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An Analysis of “The Appointment in Samarra”



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    Death Death speaks: There was a merchant in Baghdad who sent his servant to market to buy provisions and in a little while the servant came back, white and trembling, and said, Master, just now when I was in the market-place I was jostled by a woman in the crowd and when I turned I saw it was Death that jostled me. She looked at me and made a threatening gesture; now, lend me your horse, and I will ride away from this city and avoid my fate. I will go to Samarra and there death will not find me.

    The merchant lent him his horse, and the servant mounted it, and he dug his spurs in its flanks and as fast as the horse could gallop he went. Then the merchant went down to the marketplace and he saw me standing in the crowd and he came to me and said, Why did you make a threatening gesture to my servant when you saw him this morning? That was not a threatening gesture, I said, it was only a start of surprise. I was astonished to see him in Bagdad, for I had an appointment with him tonight in Samarra.

    In “The Appointment in Samarra” W. Somerset Maugham delivers a message about the harsh reality of death. In this tale Death is personified as a woman who is very matter-of-fact about her work, which, more specifically, involves keeping an appointment with a certain servant. In the first sentence we read that the servant was terrified as a result of being “jostled”(pg. 4) by death. Maugham illustrates the fear of dying that is such a natural part of our human nature by stating that the servant was “white and trembling”(pg. ) as a result of this encounter. In an attempt to take destiny into his own hands, the servant borrows a horse from his master in order to get away “as fast as the horse could gallop”(pg. 4) to a place called Samarra, for it is there that the servant believes that “Death will not find me”(pg. 4). To the servant it was evident that Death was there for him because he believed she had “made a threatening gesture”(pg. 4) towards him, but he could not fathom the idea that he had to die.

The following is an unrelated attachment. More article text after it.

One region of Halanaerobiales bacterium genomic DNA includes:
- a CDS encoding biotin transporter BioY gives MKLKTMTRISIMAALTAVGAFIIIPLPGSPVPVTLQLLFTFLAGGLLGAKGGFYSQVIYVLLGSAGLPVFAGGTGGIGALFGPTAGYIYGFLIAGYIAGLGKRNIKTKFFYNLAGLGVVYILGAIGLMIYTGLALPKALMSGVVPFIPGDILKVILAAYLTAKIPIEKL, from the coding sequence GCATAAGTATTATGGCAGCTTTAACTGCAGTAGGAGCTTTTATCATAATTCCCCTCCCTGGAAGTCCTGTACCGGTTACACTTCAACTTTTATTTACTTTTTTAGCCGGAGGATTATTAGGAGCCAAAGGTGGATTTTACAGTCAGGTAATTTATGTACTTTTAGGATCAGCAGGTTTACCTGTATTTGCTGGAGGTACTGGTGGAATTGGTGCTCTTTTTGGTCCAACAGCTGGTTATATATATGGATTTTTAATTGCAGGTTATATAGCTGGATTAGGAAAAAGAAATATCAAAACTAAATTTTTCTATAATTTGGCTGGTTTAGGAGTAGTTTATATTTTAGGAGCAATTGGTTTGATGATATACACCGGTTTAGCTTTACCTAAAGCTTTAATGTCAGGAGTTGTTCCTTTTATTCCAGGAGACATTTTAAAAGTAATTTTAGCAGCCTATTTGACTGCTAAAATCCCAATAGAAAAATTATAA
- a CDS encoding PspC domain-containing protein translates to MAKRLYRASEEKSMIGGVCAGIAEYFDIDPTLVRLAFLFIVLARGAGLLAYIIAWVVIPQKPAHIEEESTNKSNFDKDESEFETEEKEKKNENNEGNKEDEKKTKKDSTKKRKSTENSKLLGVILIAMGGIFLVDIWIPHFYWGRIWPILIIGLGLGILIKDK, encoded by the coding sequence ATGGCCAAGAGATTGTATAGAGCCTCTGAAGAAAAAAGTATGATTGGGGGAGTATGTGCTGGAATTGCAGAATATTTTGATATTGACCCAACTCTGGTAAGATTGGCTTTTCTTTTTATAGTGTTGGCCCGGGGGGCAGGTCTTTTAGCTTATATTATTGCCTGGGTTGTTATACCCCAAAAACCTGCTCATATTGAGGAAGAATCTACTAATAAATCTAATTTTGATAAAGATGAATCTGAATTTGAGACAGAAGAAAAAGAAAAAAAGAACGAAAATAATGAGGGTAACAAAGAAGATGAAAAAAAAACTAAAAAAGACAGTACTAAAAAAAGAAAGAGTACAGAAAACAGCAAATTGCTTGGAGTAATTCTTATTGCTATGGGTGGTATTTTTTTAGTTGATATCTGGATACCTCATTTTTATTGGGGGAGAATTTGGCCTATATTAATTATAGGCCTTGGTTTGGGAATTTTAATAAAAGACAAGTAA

The threat of death seemed evident not only to the servant, but also to his master, the merchant. Maugham writes of the merchant going to the marketplace to confront Death about the encounter with his servant. This gesture shows that not only did the merchant care for the life of his servant, but it also shows that he had a certain curiosity about Death and her intentions. The act of confronting Death also shows that the merchant did not fear Death since he believed that Death posed no threat to him because she was here explicitly for his servant.

    Death is the main character, as well as the narrator of this story, yet the author provides us with no real description of her other than calling her a woman. Death narrates this tale in a way that leads us to believe that she is almost an omniscient being in the way that she is able to describe the dialogue between the servant and his master, but an omniscient narrator is incapable of being surprised himself or herself and we find this not to be the case in this story.

    I believe the author intended to do this in order to make Death appear mysterious, yet also familiar to the reader. Once Death is given human elements, like the ability to be surprised, it gives the illusion that one can cheat death. I find it rather peculiar that in this tale we are led to believe that Death was very easily recognizable. The servant knew immediately that the woman that “jostled”(pg. 4) him was Death. We also read that the merchant went to the marketplace and could see Death standing in the crowd(pg. 4).

    Does this mean that anyone in the crowd recognized who Death was, but simply were not afraid of her unless she made what was perceived as a “threatening gesture”(pg. 4) towards them? I believe that the author was trying to illustrate the inescapability of Death by showing us that Death walks among us, so to speak. It is easy to accept death when it does not affect you directly. We know that death is very real, and also inevitable, but unless we are threatened by death, like the servant, we can graciously accept death’s presence.

    The final point that Maugham makes is one of predestination. When the merchant confronts Death about the apparent “threatening gesture”(pg. 4) that she made towards his servant, she denies it. She claims that it was merely a “start of surprise”(pg. 4) because she was not expecting to see him there because she had an appointment with him later that evening in Samarra(pg. 4). Earlier we read that the servant, believing that Death was at the marketplace for him, fled to Samarra in order to escape Death, but ends up running into the very thing that he was trying to escape.

    Had the servant stayed in Baghdad he would have avoided the meeting with Death, but the events transpired in a way that ultimately led to his death. Maugham seems to challenge the reader in the final sentence with a very serious question: are we all predestined to die at a particular time or will we be able to stop death when she comes for us? Works Cited W. Somerset Maugham. The Appointment in Samarra. Literature: An Introduction to Fiction, Poetry, Drama and Writing. Compact 5nd ed. Ed. K. L. Kennedy and Dana Gioia. New York: Pearson Longman, 2007. 4. Print.

    An Analysis of “The Appointment in Samarra”. (2017, Feb 14). Retrieved from

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